Your Help Needed: More Books for Reluctant Readers

I love books.  Big fat books, old worn books, illustrated children’s books, coffee table books.  I like the smell of old paper and the feel of soft leather and the sprawling, tumbling cacophony of words and ideas highlighted on earmarked pages.

But I’ve noticed that not everyone shares my penchant for paperbacks.  In fact, there are a whole lot of people out there who chuck reading completely—preferring to click the remote or rock it to an iTunes video.

So how do you reach someone who NEEDS guidance and information, but is resistant to reading?

Right now on another post, secularist readers are trying to convince me that public nudity is no big deal.  This convinces me that they have not learned to appreciate the intrinsic dignity of the human body; but what shall I say?  “Here—Enjoy this copy of Mulieris Dignitatum”?  Umm…. I don’t think so.

This may seem obvious, but I think there’s a problem in that so many good Catholic books are written for readers—that is, for people who are already on the same page, and people who enjoy learning more about their already-held positions.  But for the uninitiated?  It’s tough sometimes to find good teaching materials that won’t be summarily dismissed, tossed into the recycle bin, by their intended audience.

Fiction can sometimes sneak in under the rails and impart a message; so when sci-fi author Dean Koontz’ 20-year-old short order cook Odd Thomas heads to the mall, wary of bodachs and hopeful about his future with Stormy Llewellyn, you learn a lesson about character and faithfulness.  I was pleased when a friend of mine, an enthusiastic Koontz fan, exclaimed, “What?  Koontz is CATHOLIC?!”  Proof-positive, I thought, that the novel could reach its intended audience, teaching values without overt religiosity.

Here are just a few of the titles I’ve recommended for Un-Readers.

I need more ideas, though.  Please tell me, what books should I tuck into my gift drawer, ready to present when the time is right?

  • Lisa

    Kathy, I know you’re asking for ideas, but first I wanted to thank YOU for the ideas! Both the literary suggestions, but also the “gift drawer.” Perfect! I’ve had a shelf of little “gifties,” but your drawer idea is exactly what I need!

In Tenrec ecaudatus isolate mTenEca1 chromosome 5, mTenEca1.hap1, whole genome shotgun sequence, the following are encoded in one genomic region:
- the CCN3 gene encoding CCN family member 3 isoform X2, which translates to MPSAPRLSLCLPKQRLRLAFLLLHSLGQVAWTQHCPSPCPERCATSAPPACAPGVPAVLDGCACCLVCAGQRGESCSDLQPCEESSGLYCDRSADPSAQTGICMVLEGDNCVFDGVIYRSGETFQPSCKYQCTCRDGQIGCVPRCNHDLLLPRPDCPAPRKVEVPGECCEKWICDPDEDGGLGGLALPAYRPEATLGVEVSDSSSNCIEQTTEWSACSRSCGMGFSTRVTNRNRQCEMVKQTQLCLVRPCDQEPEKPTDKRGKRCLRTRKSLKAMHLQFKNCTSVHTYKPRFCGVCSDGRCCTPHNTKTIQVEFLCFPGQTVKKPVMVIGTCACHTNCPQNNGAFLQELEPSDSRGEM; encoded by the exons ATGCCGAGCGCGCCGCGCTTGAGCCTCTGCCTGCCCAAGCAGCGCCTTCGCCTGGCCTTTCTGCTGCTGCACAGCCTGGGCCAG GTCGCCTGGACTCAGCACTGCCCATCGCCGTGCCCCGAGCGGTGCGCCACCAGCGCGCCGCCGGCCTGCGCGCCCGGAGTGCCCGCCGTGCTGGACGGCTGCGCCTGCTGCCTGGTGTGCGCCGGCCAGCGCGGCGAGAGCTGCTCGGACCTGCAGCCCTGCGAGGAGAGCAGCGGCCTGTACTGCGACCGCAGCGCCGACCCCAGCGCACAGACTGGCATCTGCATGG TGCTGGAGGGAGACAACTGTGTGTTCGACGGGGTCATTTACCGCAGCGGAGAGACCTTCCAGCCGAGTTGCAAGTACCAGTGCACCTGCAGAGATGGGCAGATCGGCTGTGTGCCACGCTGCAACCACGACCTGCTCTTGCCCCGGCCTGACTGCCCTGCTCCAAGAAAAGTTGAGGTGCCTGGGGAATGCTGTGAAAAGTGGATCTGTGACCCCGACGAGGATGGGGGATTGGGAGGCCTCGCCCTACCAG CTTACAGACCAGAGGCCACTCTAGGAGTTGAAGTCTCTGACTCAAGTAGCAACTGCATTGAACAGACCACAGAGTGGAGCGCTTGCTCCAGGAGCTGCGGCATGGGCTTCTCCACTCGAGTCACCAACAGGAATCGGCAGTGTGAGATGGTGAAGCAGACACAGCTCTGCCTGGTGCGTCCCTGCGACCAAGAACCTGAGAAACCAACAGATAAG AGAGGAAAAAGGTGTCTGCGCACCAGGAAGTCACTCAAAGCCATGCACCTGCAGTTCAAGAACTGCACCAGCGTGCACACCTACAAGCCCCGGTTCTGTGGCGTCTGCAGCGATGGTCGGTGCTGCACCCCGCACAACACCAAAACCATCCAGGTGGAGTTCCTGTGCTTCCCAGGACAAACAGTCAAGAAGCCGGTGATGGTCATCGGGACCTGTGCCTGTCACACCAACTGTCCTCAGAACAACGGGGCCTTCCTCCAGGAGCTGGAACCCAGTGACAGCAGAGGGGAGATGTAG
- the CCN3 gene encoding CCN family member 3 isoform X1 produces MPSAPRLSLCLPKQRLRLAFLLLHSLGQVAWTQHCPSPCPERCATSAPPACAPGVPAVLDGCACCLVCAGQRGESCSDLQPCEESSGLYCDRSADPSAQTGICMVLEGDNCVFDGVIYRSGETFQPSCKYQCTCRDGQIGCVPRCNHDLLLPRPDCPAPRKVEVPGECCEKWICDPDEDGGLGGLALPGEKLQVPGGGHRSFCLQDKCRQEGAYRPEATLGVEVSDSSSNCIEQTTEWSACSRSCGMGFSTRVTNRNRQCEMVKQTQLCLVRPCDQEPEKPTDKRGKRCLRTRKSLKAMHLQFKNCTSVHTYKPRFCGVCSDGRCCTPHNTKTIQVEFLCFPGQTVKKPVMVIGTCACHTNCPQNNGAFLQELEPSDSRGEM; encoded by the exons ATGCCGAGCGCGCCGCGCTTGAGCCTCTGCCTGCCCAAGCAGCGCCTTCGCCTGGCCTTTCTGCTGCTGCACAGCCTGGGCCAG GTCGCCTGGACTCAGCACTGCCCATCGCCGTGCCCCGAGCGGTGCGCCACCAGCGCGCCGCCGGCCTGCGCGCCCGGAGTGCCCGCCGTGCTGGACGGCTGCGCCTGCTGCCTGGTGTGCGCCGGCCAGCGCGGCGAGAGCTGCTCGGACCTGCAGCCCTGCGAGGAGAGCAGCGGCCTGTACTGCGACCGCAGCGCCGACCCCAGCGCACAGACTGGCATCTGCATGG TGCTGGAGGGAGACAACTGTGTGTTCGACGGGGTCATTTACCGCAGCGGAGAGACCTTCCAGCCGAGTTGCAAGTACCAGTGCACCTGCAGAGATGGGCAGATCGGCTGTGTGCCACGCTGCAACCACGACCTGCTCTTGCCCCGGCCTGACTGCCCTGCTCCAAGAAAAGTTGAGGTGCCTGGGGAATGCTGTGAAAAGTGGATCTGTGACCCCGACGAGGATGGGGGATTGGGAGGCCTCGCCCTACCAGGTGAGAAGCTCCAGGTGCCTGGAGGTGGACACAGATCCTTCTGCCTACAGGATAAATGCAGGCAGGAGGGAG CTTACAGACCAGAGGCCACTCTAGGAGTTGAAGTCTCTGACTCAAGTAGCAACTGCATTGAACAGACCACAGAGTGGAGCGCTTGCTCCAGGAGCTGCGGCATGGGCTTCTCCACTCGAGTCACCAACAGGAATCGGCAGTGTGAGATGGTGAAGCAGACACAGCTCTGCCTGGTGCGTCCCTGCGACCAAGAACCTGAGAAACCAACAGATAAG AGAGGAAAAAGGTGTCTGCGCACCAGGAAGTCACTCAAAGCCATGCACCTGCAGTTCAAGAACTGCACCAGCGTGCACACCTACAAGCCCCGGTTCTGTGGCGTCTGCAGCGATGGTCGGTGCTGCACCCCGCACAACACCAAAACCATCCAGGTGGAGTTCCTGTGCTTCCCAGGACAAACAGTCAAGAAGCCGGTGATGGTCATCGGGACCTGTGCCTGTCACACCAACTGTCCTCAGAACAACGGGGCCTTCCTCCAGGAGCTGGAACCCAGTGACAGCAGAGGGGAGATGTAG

In terms of books, several of the classics would be appropriate in illustrating virtues (or lack thereof, and its consequences,) but may require discussion with the recipient of the gift. Works like The Great Gatsby, or Crime and Punishment come to mind. But if you can’t discuss it with them, it may not have the intended effect, even though it may get them thinking.

    I also think there is a continuum to be considered, in how overtly religious the works are, and how likely they are to be picked up and read because of that–so one may want to have a wide variety of works in that drawer–from not-at-all recognizably religious, to very obviously religious.

    In the latter category, a number of books (or even booklets) on the lives of various saints could be very helpful. These also can be nearly-seamlessly introduced if a person is a fan of genres like biography, historical fiction, stories about familes/gnerations/communities, etc (my best description–sorry,) and possibly even romance. Also, there are many really well-written stories written specifically for younger people, which could serve as a less-intimidating introduction to the Saints.

    One that isn’t amazingly religious at first, but draws the reader in very quickly, is “A Soldier Surrenders,” by Susan Peek (the story of the conversion of St. Camillus de Lellis). I have found that any story of a Saint who may have struggled greatly has resonated more with friends who are not Catholic; or who are, but are not living their Faith; than stories of Saints who led cloistered lives or who were amazingly holy from the time of their youth. Those (the second type of Saint) stories have great value as inspiration if one is already wanting to grow in holiness, but can be off-putting if one is not at that point in their life. In our Rachel’s Vineyard site, our retreatants have found great “friendship” with Saints like Augustine, Margaret of Cortona, Mary of Egypt, Mary Magdalene, etc.